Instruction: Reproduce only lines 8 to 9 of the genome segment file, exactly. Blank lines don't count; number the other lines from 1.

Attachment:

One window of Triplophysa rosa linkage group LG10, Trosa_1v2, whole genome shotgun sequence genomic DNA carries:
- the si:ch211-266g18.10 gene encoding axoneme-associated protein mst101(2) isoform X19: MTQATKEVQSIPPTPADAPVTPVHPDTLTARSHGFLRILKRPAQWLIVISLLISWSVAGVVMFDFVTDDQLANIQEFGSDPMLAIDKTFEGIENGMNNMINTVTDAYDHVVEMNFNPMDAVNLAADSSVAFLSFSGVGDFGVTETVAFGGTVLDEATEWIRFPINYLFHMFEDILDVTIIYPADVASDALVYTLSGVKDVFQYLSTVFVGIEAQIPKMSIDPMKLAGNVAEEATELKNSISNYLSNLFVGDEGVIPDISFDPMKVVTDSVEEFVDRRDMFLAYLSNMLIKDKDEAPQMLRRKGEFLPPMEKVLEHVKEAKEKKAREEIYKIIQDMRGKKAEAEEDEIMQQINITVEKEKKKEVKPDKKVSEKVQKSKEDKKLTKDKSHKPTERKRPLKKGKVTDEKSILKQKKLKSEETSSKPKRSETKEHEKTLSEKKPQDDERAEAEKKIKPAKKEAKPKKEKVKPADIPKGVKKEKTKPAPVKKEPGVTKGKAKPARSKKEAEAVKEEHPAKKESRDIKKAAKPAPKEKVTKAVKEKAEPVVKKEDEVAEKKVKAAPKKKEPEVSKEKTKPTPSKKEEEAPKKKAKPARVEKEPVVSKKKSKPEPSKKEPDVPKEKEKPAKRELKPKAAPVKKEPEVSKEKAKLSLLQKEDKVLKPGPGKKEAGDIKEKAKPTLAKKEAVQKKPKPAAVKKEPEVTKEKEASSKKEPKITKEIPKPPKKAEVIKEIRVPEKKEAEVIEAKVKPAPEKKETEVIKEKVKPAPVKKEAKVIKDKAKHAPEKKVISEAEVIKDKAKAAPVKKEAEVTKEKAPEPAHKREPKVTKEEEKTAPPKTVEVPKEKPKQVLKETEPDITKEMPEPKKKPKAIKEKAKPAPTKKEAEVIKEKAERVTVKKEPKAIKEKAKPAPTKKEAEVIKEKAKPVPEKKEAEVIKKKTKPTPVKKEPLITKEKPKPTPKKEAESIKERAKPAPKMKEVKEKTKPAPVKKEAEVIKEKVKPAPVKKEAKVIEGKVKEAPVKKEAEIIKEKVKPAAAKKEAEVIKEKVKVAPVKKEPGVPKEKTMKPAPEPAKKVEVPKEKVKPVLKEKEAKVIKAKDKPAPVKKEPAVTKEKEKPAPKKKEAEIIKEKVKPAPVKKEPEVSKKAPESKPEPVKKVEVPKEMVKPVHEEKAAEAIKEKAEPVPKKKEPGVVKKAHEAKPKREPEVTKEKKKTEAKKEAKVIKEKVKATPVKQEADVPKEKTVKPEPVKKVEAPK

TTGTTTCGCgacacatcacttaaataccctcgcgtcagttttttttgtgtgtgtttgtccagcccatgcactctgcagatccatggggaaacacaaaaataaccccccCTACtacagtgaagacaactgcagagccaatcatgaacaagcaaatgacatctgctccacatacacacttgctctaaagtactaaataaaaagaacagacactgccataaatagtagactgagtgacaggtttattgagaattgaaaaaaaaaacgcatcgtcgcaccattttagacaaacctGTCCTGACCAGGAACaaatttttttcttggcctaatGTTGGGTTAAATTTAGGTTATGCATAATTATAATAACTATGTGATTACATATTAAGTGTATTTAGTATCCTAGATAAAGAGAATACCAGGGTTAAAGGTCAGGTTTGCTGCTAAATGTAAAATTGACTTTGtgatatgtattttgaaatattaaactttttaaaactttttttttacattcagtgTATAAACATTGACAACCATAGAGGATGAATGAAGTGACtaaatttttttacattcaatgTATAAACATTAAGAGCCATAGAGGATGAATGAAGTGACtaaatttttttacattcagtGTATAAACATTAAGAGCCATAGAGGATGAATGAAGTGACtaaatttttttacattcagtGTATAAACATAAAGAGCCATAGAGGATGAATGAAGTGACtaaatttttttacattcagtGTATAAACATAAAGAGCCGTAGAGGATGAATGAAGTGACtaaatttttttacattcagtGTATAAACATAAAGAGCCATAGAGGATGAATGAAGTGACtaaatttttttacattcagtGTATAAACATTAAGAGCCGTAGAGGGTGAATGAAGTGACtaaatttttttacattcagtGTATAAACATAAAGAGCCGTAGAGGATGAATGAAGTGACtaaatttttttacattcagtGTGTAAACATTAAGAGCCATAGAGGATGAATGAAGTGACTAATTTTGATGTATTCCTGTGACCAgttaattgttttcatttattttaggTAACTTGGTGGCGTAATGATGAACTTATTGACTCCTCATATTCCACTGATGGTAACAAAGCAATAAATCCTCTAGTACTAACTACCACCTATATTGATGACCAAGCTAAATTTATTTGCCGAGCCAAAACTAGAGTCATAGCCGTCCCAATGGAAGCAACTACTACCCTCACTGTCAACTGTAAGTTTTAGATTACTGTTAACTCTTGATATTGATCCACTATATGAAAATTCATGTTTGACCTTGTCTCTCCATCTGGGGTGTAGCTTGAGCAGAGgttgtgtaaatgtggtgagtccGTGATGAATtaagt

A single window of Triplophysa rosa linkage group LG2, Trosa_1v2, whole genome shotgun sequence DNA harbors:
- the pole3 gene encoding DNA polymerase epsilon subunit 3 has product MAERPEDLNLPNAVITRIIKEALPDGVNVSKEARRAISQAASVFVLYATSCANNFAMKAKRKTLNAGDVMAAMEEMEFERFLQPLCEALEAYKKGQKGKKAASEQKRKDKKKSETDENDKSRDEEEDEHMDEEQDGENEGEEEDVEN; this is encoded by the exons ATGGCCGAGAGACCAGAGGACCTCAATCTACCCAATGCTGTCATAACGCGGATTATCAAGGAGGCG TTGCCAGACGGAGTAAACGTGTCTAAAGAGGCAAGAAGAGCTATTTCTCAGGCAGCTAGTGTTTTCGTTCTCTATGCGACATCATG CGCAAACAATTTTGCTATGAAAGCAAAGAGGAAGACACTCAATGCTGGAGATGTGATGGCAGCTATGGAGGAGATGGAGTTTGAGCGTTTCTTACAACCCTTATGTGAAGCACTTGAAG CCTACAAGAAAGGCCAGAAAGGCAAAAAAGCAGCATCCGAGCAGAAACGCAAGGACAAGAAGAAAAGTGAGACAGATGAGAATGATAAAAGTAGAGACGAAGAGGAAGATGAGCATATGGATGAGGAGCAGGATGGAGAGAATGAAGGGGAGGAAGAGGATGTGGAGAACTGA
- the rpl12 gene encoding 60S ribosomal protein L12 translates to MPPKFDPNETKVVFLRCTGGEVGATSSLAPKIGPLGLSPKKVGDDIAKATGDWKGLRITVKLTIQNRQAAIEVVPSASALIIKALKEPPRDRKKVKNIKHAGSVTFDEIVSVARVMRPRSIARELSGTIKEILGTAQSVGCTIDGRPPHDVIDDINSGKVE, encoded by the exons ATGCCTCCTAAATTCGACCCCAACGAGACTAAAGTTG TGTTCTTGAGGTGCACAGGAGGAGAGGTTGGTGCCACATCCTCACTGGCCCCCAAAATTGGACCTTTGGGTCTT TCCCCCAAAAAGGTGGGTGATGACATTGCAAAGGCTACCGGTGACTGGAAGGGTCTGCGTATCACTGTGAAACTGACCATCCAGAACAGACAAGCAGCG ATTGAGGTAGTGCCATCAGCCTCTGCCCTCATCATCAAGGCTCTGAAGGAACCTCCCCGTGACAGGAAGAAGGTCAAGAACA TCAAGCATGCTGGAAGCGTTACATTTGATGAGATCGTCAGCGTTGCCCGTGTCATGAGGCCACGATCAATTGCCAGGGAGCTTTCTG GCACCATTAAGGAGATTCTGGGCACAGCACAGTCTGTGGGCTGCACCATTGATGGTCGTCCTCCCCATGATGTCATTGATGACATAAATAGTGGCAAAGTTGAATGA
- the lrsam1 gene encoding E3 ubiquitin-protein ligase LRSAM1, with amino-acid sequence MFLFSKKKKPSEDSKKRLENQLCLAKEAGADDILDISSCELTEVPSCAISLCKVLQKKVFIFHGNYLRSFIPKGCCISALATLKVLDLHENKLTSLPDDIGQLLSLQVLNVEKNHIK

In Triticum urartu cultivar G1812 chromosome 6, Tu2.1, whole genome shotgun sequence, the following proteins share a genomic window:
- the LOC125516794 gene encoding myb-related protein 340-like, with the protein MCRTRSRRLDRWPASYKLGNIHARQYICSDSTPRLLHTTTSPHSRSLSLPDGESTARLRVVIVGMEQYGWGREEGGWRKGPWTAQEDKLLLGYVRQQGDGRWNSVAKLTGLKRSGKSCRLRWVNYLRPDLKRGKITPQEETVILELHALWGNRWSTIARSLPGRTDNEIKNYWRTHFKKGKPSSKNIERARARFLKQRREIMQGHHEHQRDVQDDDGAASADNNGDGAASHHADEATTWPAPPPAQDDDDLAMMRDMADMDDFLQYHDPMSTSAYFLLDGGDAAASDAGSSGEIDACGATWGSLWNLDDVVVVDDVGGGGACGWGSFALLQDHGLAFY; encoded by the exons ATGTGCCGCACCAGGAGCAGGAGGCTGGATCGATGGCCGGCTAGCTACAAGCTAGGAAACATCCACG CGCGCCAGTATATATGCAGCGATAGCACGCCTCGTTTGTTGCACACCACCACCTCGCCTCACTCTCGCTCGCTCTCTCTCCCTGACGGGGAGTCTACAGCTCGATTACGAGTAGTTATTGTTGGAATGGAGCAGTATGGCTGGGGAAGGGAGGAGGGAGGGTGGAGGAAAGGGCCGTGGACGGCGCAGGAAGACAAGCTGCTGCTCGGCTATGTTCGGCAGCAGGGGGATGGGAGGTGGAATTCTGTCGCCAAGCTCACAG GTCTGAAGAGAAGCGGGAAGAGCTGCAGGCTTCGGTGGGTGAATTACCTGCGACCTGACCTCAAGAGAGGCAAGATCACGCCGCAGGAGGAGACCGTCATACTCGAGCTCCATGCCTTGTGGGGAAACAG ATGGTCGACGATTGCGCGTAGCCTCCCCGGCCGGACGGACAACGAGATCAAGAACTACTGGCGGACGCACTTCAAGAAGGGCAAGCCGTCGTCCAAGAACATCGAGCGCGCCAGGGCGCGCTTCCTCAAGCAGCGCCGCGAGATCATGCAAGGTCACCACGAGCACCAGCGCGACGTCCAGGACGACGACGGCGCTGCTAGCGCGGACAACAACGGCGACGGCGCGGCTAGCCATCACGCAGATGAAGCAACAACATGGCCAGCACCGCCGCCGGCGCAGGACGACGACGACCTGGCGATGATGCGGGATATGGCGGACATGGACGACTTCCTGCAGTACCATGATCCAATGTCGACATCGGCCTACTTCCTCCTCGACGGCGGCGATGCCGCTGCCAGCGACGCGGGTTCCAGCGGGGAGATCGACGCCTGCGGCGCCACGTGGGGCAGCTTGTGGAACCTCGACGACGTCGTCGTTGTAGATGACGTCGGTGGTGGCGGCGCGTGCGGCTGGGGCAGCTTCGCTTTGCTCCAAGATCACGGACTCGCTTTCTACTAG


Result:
In Triticum urartu cultivar G1812 chromosome 6, Tu2.1, whole genome shotgun sequence, the following proteins share a genomic window:
- the LOC125516794 gene encoding myb-related protein 340-like, with the protein MCRTRSRRLDRWPASYKLGNIHARQYICSDSTPRLLHTTTSPHSRSLSLPDGESTARLRVVIVGMEQYGWGREEGGWRKGPWTAQEDKLLLGYVRQQGDGRWNSVAKLTGLKRSGKSCRLRWVNYLRPDLKRGKITPQEETVILELHALWGNRWSTIARSLPGRTDNEIKNYWRTHFKKGKPSSKNIERARARFLKQRREIMQGHHEHQRDVQDDDGAASADNNGDGAASHHADEATTWPAPPPAQDDDDLAMMRDMADMDDFLQYHDPMSTSAYFLLDGGDAAASDAGSSGEIDACGATWGSLWNLDDVVVVDDVGGGGACGWGSFALLQDHGLAFY; encoded by the exons ATGTGCCGCACCAGGAGCAGGAGGCTGGATCGATGGCCGGCTAGCTACAAGCTAGGAAACATCCACG CGCGCCAGTATATATGCAGCGATAGCACGCCTCGTTTGTTGCACACCACCACCTCGCCTCACTCTCGCTCGCTCTCTCTCCCTGACGGGGAGTCTACAGCTCGATTACGAGTAGTTATTGTTGGAATGGAGCAGTATGGCTGGGGAAGGGAGGAGGGAGGGTGGAGGAAAGGGCCGTGGACGGCGCAGGAAGACAAGCTGCTGCTCGGCTATGTTCGGCAGCAGGGGGATGGGAGGTGGAATTCTGTCGCCAAGCTCACAG GTCTGAAGAGAAGCGGGAAGAGCTGCAGGCTTCGGTGGGTGAATTACCTGCGACCTGACCTCAAGAGAGGCAAGATCACGCCGCAGGAGGAGACCGTCATACTCGAGCTCCATGCCTTGTGGGGAAACAG ATGGTCGACGATTGCGCGTAGCCTCCCCGGCCGGACGGACAACGAGATCAAGAACTACTGGCGGACGCACTTCAAGAAGGGCAAGCCGTCGTCCAAGAACATCGAGCGCGCCAGGGCGCGCTTCCTCAAGCAGCGCCGCGAGATCATGCAAGGTCACCACGAGCACCAGCGCGACGTCCAGGACGACGACGGCGCTGCTAGCGCGGACAACAACGGCGACGGCGCGGCTAGCCATCACGCAGATGAAGCAACAACATGGCCAGCACCGCCGCCGGCGCAGGACGACGACGACCTGGCGATGATGCGGGATATGGCGGACATGGACGACTTCCTGCAGTACCATGATCCAATGTCGACATCGGCCTACTTCCTCCTCGACGGCGGCGATGCCGCTGCCAGCGACGCGGGTTCCAGCGGGGAGATCGACGCCTGCGGCGCCACGTGGGGCAGCTTGTGGAACCTCGACGACGTCGTCGTTGTAGATGACGTCGGTGGTGGCGGCGCGTGCGGCTGGGGCAGCTTCGCTTTGCTCCAAGATCACGGACTCGCTTTCTACTAG